13. Lower your auto lock screen time
When you’re finished on your phone, the screen may stay on for a period of time before going black. This is due to your auto lock settings, which controls how long your phone stays on for without interaction, before it locks itself.
This can waste battery as it’s basically unused screen time. As we talked about earlier, having your screen on (especially if it’s bright) has a big impact on charge.
Save battery life by shortening the auto-lock timer, but make sure it doesn’t get too annoying by switching off too quickly.
14. Turn off location services
People usually switch their location services on when using travel and journey apps. What you may not know though is that GPS is a huge drain on your battery.
If you’re not doing anything on your phone that requires knowing your precise location, turn this service off in your settings. If you’re on iOS, you’ll know if it’s on because a little compass signal will appear on the top bar of your screen, by your battery and Wi-Fi symbols.
You can have location services switched on for specific apps, but when you’re not using it, just switch it off your phone entirely to save power.
15. Switch on airplane mode
Airplane mode is a helpful feature that phones have to keep us safe while travelling on airplanes.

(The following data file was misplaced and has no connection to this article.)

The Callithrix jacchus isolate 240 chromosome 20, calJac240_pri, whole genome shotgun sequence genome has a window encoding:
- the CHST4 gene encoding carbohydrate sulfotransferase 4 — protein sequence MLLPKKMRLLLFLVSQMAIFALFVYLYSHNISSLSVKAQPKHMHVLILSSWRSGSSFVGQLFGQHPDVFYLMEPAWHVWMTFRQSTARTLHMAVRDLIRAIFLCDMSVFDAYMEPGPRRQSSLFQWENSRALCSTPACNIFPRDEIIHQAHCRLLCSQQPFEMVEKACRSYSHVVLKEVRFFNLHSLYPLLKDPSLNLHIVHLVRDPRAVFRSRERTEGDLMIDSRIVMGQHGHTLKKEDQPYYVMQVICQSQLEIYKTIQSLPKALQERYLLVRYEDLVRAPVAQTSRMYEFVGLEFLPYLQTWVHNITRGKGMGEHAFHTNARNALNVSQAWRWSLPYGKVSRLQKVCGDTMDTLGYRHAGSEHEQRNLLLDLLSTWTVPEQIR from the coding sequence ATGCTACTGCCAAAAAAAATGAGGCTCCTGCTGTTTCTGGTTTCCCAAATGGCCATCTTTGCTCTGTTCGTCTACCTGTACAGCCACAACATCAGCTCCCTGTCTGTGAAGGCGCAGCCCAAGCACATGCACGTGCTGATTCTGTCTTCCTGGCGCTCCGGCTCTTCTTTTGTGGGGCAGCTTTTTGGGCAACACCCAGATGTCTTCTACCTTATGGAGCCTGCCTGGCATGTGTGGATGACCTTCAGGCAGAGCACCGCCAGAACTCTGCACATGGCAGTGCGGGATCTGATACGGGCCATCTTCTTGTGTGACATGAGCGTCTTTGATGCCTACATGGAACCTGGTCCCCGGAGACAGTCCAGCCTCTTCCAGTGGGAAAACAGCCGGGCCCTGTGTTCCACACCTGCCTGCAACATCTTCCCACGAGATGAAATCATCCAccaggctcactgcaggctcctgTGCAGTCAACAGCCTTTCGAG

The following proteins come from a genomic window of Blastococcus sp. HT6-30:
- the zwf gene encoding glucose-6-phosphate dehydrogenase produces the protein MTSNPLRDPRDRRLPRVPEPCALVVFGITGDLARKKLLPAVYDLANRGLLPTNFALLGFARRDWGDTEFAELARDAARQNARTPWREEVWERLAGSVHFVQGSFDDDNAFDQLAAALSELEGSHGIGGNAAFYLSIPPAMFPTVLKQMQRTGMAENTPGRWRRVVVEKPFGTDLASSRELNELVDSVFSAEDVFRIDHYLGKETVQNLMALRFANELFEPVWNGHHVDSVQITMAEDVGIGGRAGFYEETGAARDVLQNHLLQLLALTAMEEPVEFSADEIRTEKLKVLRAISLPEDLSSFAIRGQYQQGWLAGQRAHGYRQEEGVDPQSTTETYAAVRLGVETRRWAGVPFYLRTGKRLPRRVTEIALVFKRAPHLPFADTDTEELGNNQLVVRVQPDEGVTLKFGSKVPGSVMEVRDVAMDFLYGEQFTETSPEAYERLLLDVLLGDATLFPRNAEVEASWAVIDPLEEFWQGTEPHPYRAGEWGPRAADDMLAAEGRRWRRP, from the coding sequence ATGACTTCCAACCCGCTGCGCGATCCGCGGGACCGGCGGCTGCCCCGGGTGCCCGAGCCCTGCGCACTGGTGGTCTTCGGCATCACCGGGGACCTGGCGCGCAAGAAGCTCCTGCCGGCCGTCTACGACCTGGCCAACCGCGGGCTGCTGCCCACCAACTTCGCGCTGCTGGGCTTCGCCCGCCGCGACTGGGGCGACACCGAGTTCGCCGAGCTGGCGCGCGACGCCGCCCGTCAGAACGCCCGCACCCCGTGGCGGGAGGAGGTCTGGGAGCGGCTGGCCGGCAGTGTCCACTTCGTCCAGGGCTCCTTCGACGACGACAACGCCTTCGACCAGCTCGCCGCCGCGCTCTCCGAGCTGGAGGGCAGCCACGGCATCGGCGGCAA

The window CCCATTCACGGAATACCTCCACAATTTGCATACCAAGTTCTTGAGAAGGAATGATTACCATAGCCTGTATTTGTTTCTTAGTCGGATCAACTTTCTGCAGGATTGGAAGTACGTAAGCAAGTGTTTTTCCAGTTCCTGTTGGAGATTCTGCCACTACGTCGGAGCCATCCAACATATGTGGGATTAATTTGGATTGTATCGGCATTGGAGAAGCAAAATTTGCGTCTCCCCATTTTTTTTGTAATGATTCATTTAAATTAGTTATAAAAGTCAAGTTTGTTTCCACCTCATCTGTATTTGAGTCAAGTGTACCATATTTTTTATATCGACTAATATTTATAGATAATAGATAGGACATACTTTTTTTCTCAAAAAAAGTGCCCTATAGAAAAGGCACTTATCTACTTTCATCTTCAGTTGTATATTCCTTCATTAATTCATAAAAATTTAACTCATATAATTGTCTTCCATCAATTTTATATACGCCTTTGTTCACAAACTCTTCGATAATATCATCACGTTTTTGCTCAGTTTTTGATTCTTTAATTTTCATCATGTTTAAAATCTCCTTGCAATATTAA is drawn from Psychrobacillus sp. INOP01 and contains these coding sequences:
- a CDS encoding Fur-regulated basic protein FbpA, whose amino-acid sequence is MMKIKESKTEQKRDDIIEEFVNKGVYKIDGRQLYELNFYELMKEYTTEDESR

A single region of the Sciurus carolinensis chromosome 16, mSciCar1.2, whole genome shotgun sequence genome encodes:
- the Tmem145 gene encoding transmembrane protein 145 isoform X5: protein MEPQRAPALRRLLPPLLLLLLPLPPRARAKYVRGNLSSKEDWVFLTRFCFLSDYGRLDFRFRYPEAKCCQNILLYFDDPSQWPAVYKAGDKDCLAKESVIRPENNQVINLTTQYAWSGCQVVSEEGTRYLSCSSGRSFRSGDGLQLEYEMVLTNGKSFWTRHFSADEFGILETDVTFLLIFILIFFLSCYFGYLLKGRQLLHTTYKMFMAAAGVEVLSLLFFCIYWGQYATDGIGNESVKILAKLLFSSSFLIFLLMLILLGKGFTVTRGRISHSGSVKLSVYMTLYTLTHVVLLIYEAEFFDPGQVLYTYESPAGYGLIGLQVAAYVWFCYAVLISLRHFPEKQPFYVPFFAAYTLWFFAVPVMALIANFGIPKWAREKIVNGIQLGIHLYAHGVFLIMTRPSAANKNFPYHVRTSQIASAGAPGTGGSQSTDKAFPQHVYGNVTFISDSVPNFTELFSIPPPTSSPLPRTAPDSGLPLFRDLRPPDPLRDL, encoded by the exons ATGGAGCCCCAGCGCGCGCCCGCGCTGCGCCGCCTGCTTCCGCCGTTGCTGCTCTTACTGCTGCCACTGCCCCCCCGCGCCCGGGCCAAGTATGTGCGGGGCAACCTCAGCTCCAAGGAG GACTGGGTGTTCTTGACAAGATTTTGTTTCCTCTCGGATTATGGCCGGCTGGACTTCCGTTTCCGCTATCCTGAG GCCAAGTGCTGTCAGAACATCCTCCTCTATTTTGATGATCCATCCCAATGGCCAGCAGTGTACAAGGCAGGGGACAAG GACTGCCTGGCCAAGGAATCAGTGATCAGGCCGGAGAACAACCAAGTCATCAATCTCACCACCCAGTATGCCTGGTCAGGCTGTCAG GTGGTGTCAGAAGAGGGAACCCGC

Did you know that turning airplane mode on is a great way to save battery? That’s because it turns off power-hungry mobile service on your device, like data, Wi-Fi, and calls. You won’t receive any messages or phone calls while it’s switched on, but it’s great for preserving battery life. If you’re in a bad signal area anyway, it’s not like you’ll be missing anything.
16. Don’t stream on data
When you’re out and about, you more than likely have your mobile data on. While it’s best to not have it on at all, if you do need it on, try not to download or stream anything. These power-sucking activities will not only eat up your data, but they’ll also drain your battery very quickly.
Download things, like videos and songs, ahead of time while still connected to Wi-Fi or a charging port.
And there you have it. 16 hacks that you can use to make your battery last longer! Let us know what tips you like to use on Twitter.